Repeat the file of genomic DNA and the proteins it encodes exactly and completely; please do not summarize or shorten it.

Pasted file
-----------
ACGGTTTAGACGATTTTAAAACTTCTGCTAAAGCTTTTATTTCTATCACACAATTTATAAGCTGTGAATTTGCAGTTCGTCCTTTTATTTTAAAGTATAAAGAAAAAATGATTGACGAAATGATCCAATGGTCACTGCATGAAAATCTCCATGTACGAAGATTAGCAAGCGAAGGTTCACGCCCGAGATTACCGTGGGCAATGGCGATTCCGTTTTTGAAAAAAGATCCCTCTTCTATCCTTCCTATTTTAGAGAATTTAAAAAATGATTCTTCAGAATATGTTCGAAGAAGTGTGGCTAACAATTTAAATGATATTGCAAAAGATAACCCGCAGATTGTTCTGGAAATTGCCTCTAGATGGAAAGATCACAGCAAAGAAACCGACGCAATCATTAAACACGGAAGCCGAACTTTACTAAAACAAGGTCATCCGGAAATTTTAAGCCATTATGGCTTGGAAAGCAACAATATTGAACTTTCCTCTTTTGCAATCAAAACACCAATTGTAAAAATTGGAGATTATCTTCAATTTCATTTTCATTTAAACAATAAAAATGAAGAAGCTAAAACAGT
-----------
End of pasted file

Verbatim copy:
ACGGTTTAGACGATTTTAAAACTTCTGCTAAAGCTTTTATTTCTATCACACAATTTATAAGCTGTGAATTTGCAGTTCGTCCTTTTATTTTAAAGTATAAAGAAAAAATGATTGACGAAATGATCCAATGGTCACTGCATGAAAATCTCCATGTACGAAGATTAGCAAGCGAAGGTTCACGCCCGAGATTACCGTGGGCAATGGCGATTCCGTTTTTGAAAAAAGATCCCTCTTCTATCCTTCCTATTTTAGAGAATTTAAAAAATGATTCTTCAGAATATGTTCGAAGAAGTGTGGCTAACAATTTAAATGATATTGCAAAAGATAACCCGCAGATTGTTCTGGAAATTGCCTCTAGATGGAAAGATCACAGCAAAGAAACCGACGCAATCATTAAACACGGAAGCCGAACTTTACTAAAACAAGGTCATCCGGAAATTTTAAGCCATTATGGCTTGGAAAGCAACAATATTGAACTTTCCTCTTTTGCAATCAAAACACCAATTGTAAAAATTGGAGATTATCTTCAATTTCATTTTCATTTAAACAATAAAAATGAAGAAGCTAAAACAGT